Egyptian cotton exports decrease by 69.7%: CAPMAS    Feasibility study underway for propylene project through $1.5bn in investments: ECHEM official    Cairo University professors protest against colleague's arrest    Two children killed as buildings collapse in Sohag    11 killed in attack on North Sinai security convoy    CBE interest rates remain unchanged    Egyptian shot dead in Libya    Al-Jamaa Al-Islamiya's political wing faces possible dissolution over terrorism charges    Shoukry calls on Europe to support anti-terrorism efforts    Israeli land seizure in West Bank ‘not positive': Egyptian foreign ministry    HRW condemns arrest of Rabaa witness    2 militants killed, 1 injured in army raids in Egypt    Pakistani Protesters Clash With Police, Soldiers Secure State TV    Financial Regulator Says Investment Funds Can Invest In Suez Canal Certificates    Egypt Did Not Receive Deposit Withdrawal Request From Qatar –Source    Shares in Egypt Lose EGP333mn at Close on Monday    China Gives Microsoft 20 Days To Provide Explanation In Anti-Trust Probe    Calls to Delay Egypt's Parliamentary Polls Divides Political Figures    Ibrahim signs for Portugal's Maritimo    CIHR appeals to President Al-Sisi ‘to prevent disaster'    VIDEO: Holders Egypt fail to reach African U-20 Championship    Ultras White Knights members detained after protest    Kerry Reassures Egypt Over Apache Delivery    Egyptian Police Disperse Ahrar Anti-Police, Anti-Military Protest    Ahli to meet Cameroon's Coton on September 20    Brad Pitt and Angelina Jolie Are Finally Married    Is It Time For Egypt's New Capital City?    Morocco's Benatia happy after sealing 'dream move' to Bayern    Cameroon's Eto'o raring to go after joining Everton    Islamic State commits war crimes, Syrian govt using poison gas :UN    BREAKING: Human rights activist Ahmed Seif El-Islam dies at 63    Dutch farmers dump tonnes of produce as Russian sanctions hit prices    Second round of literary festival attracts thousands of young Egyptians    OCI N.V. reports 9% net-profit rise in H1 2014    WHO urges stiff regulatory curbs on e-cigarettes    Manchester United's humiliation is Milton Keynes' glory    Syria, Iraq Tension Revives Business for Egypt Firms    INTERVIEW-Wife of imprisoned aide to Egypt's Mursi brings case to UN    Washington claims Egypt, UAE behind bombing raids in Libya    Dozens Protest At Cairo's Gezira Club Over Mass Killing Of Cats    Former health minister Mamdouh Gabr dies at 87    At Least 19 Killed in Bus Crash in Egypt's Luxor Today    Art Alert: First Jews of Egypt documentary to be screened at Zawya    Girls from Brazil's favelas find escape in ballet    Egyptian Court Adjourns Port Said Massacre Retrial To 21 September    War on Gaza stops award-winning director from attending Sarajevo film festival    Bringing international literature to the blind    Egyptian documentary ‘The Square' wins three Emmys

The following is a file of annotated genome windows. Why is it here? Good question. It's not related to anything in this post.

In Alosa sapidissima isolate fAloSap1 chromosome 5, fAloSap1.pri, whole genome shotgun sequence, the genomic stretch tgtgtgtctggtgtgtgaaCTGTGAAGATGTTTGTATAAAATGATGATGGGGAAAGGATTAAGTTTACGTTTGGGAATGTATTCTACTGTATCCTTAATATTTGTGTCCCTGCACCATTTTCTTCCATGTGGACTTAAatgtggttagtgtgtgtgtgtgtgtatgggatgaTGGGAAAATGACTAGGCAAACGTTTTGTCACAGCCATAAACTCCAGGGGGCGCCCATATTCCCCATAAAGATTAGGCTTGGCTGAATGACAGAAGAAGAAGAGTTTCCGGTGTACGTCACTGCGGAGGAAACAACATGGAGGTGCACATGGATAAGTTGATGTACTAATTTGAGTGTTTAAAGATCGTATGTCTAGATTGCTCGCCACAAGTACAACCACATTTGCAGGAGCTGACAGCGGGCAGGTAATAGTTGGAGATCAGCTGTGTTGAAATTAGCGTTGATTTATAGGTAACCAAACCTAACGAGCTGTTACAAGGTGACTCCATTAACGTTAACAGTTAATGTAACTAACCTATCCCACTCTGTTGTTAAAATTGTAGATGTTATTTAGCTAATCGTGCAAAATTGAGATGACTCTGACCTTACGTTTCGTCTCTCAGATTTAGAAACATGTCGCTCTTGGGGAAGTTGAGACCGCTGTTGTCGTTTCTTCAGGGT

Thank you for reporting!
This image will be automatically disabled when it gets reported by several people.




Your friends recommend

Vatican fears increasingly unstable Arab world

VATICAN CITY: A Vatican expression of concern over the violence in Syria this week was the latest sign of deep misgivings in Catholic circles about Arab uprisings seen as a threat for Christian minorities.